Born to Run


By: Beth von Behren on May 31, 2012 Print This Post

I read an article a few months ago about running, specifically endurance running, that said our ability to run long distances probably played an important role in our evolution.  Running after (and hunting) big game made us stronger and the big game (meat) fed our running habits, and altogether, our brains are pretty big today partly because of all that early running and meat-eating.

I found another article, in the New York Times, that said that while we are not the fastest mammals on the planet, we can outrun almost any animal when it comes to distance.  In fact, on a hot day, a human could probably outrun a horse in a 26.2-mile marathon. Apparently, we have a great cooling system:  “Because we cool by sweating rather than panting, we can stay cool at speeds and distances that would overheat other animals.” – NYT, 2009.

That same article goes on to say how perfectly engineered for running the human body is. Our ligaments, waist size, and sense of balance keep us stable, and our gluteus maximus is apparently “primarily engaged” ONLY during running.  You read that right.  You use this large muscle only when you run; you hardly ever use it when you walk.

Why is this important?  Because even more research, this time by the Danes, indicates that people who jog or run for between one and two and a half hours each week will add six years to their lives, on average.  And you don’t have to run for a long period at any one time to gain those years; you can spread them out.  For example, you could run for 30 minutes five days a week or for 45 minutes three days a week.  It’s the total number of hours that’s important.  You also don’t have to run fast to reap the benefits. Slow and long is the key. [Source:]

So how to start?  I’ve been a runner for about 15 years and people still tell me “I could never do that.”  I thought that too, but then one day I realized I was doing high-intensity step aerobics for 115 minutes, and if I could do that, I thought, why couldn’t I run?  So I got on a treadmill just for kicks.  Two miles later, I decided I could “do that.”

There are a couple of ways to get started.  Lots of running magazines and articles will tell you to do the tried-and-true walk-run thing.  Warm up with walking, and then break into a slow run and try to finish a half mile before you switch back to walking.  Or if you’re really out of shape, run and walk in 5-minute intervals. Alternate walking and running over the course of about 30 minutes in the same pattern for a week. On the second week, increase your running time and decrease your walking time.  This is interval running.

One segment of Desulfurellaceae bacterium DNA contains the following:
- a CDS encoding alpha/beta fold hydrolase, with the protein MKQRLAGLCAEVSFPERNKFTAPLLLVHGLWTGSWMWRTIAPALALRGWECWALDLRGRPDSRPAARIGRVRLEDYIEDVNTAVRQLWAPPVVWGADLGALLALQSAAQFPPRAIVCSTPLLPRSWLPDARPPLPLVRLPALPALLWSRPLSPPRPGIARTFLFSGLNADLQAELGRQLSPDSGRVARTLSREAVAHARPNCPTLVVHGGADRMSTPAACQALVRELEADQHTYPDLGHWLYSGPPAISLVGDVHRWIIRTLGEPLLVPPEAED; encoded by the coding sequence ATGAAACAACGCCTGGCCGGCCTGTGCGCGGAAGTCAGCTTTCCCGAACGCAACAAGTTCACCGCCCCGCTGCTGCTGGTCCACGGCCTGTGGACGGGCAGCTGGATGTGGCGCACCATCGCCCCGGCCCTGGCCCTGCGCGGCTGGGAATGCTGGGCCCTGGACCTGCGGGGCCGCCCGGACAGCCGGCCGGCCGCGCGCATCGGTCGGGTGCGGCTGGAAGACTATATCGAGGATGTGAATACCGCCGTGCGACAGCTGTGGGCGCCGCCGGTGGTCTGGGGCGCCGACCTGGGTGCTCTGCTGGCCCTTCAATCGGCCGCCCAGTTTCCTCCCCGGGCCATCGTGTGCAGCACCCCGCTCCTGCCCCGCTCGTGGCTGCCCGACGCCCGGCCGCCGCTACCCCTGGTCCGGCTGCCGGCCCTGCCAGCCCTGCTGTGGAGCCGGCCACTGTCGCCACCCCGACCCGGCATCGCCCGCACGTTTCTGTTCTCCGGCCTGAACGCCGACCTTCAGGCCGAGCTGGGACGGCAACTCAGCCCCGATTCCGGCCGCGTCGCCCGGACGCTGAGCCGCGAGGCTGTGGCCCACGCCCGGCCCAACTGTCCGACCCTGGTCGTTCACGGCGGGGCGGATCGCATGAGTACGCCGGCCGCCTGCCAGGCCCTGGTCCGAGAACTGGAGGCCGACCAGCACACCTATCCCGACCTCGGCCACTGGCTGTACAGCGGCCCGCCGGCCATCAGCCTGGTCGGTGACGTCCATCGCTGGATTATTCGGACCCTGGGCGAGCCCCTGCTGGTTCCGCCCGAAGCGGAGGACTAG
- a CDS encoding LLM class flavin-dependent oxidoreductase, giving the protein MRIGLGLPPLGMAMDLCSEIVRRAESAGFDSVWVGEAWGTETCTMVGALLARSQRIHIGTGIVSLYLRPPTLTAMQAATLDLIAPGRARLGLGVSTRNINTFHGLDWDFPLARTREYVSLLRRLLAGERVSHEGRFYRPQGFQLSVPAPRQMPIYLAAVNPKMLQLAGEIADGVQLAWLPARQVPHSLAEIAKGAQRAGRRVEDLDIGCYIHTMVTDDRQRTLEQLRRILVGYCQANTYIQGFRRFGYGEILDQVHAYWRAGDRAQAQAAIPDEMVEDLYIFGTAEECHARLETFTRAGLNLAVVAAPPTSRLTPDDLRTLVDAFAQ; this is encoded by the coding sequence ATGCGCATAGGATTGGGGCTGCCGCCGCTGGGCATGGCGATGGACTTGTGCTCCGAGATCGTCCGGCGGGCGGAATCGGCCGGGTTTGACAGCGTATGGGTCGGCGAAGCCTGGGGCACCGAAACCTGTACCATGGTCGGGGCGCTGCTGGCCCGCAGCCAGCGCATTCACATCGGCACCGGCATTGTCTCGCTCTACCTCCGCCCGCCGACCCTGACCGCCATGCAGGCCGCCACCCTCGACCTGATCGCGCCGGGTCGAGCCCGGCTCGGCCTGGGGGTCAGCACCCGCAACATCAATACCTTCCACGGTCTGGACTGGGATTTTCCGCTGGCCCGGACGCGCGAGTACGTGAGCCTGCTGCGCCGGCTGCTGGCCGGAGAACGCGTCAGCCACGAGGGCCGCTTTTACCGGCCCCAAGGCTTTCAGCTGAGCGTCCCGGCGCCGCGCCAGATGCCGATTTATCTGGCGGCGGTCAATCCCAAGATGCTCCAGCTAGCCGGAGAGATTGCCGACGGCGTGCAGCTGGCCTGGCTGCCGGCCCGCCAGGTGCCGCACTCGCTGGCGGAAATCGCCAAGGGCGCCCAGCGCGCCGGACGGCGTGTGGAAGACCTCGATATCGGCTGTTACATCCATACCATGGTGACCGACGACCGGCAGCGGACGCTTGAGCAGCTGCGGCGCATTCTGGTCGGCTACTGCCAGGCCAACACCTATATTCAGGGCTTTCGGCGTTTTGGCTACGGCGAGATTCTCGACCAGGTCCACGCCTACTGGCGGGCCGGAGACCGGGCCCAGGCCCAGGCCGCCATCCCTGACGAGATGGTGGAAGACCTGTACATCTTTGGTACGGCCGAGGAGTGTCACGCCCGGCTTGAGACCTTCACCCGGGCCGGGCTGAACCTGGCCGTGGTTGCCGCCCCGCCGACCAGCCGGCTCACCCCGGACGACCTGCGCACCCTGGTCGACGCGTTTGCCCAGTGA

My suggestion to friends and family has always been to warm up with a 5-minute walk and then just start running.  If you feel like you can’t keep running, simply slow down, rather than stopping or walking.  Nobody’s timing you.  Also, don’t worry about how far you’ve run; concentrate instead on how long you’ve run.  For example, try running for 10 minutes before you take a walking break, but don’t obsess over whether you ran a quarter-mile or a half-mile in that 10 minutes.  Finally, begin your running career on a school track, where there are no hills.  Someday you will run the hills at Powder Valley, but don’t start there.

Three other quick tips:  1) Don’t run every day.  Take a day off in between your runs.  2) Do a weight work-out at least twice a week to help build and strengthen your muscles. 3) Be sure to stretch after you run (but not beforehand!).  For some other tips, click here to read my recent personal blog post about running.

More and more people are running these days, as evidenced by how many more 5k and 10k races are being held today than even five years ago.  When I started running, I heard a lot about how hard it was on your joints and knees and feet, but that has not really been my experience.  In fact, my knees hurt a whole lot less when I am running on a regular basis than when I’m not.  Still, if you really want to become a runner, it’s a good idea to check it out with your doctor first.  Once you get the green light, who knows how far you’ll go.

Because, we really were Born to Run!



Written by Beth

Beth von Behren is the Public Information Officer for the City of Kirkwood. She manages the City Website ( and writes/edits both the monthly "Eye on Kirkwood" (published on the last Friday of the month inside the "Webster-Kirkwood Times") and the every-other-weekly e-newsletter "Kirkwood Happenings." To sign up for the e-newsletter, send an email to